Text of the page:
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Aphididae : Aphidinae : Macrosiphini : Abstrusomyzus


Genus Abstrusomyzus

Abstrusomyzus aphids

On this page: Abstrusomyzus phloxae

Abstrusomyzus [Macrosiphini]

Abstrusomyzus are small to medium sized aphids, mostly dark, but with one common pale species. The apterous viviparae have small sparse spinules on the dorsum of the head capsule, often arranged in curving rows. The antennal tubercles are moderately to strongly produced. The frons is often produced slightly as a median tubercle bearing large ventral projections. The antennae are normally shorter than the body. In apterae antennal segment III is covered with imbrications, with rarely 1 or 2 secondary rhinaria. In the alate antennal segment III has secondary rhinaria scattered over most or all of its length, limited to one side, but normally less than 20 in number; there are a few on segment IV but none on segment V. The hairs on the head are short, blunt, and much shorter than the basal width of antennal segment III. The rostrum has segment II strongly ornamented with rows of spinules, and segment III has 2 pairs of hairs. The apical rostral segment (RIV+V) is about equal in length to the second hind tarsal segment (HTII). The pronotum has a pair of marginal tubercles that are sometimes bifid or trifid. The surface of the thoracic terga is reticulate and often pigmented. The first tarsal segments of fore, mid, and hind legs have 3,3,2 setae respectively. The abdomen has the tergum reticulate throughout, and is pigmented in most, but not all, species. The alate abdomen has dark marginal sclerites, and often dark cross bands on some segments; the cross bands are reticulate as on the tergum of apterous viviparae. Dorsal abdominal hairs are mostly very short. Abdominal segments II-VI often have marginal tubercles of various sizes. The siphunculi are cylindrical over most of their length, but slightly swollen toward the tip, imbricated throughout, and with a small flange. Tergite VIII has 4-7 hairs, normally 4. The cauda is moderately long, with 4-15 hairs. The body length of apterae is 0.83-1.94 mm, and of alatae 0.98-1.92 mm.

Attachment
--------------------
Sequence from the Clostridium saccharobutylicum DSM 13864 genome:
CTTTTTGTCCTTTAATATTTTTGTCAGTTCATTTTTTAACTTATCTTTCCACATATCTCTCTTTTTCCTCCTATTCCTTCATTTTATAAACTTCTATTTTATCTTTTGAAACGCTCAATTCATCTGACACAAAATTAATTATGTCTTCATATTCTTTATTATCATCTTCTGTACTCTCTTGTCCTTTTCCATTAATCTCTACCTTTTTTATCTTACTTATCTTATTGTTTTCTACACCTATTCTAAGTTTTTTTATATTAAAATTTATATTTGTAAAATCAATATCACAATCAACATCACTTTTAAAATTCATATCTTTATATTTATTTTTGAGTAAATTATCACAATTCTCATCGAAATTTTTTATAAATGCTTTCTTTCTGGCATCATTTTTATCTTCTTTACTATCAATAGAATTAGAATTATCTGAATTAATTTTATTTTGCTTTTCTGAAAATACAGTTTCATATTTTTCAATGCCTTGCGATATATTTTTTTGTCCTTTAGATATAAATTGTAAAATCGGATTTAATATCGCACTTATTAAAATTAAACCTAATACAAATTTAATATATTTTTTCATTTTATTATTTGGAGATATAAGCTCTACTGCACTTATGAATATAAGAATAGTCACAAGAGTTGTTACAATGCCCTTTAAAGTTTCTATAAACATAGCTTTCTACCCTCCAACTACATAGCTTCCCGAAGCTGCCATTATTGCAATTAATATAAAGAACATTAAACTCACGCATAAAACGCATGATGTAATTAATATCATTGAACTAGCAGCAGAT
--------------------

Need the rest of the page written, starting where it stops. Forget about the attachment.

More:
There are 4 Abstrusomyzus species, all previously placed in the genus Ovatus. One species (Abstrusomyzus phloxae - see below) is highly polyphagous, but the others appear to be monophagous. Abstrusomyzus leucocrini is found on sand lilies (Leucocrinum spp.), Abstrusomyzus reticulatus is found on wood sorrel (Oxalis spp.) and Abstrusomyzus valulilae on wild strawberry (Fragaria vesca). Abstrusomyzus species are, thus far, all restricted to North America.


Abstrusomyzus phloxae (Obscure dark-tipped aphid)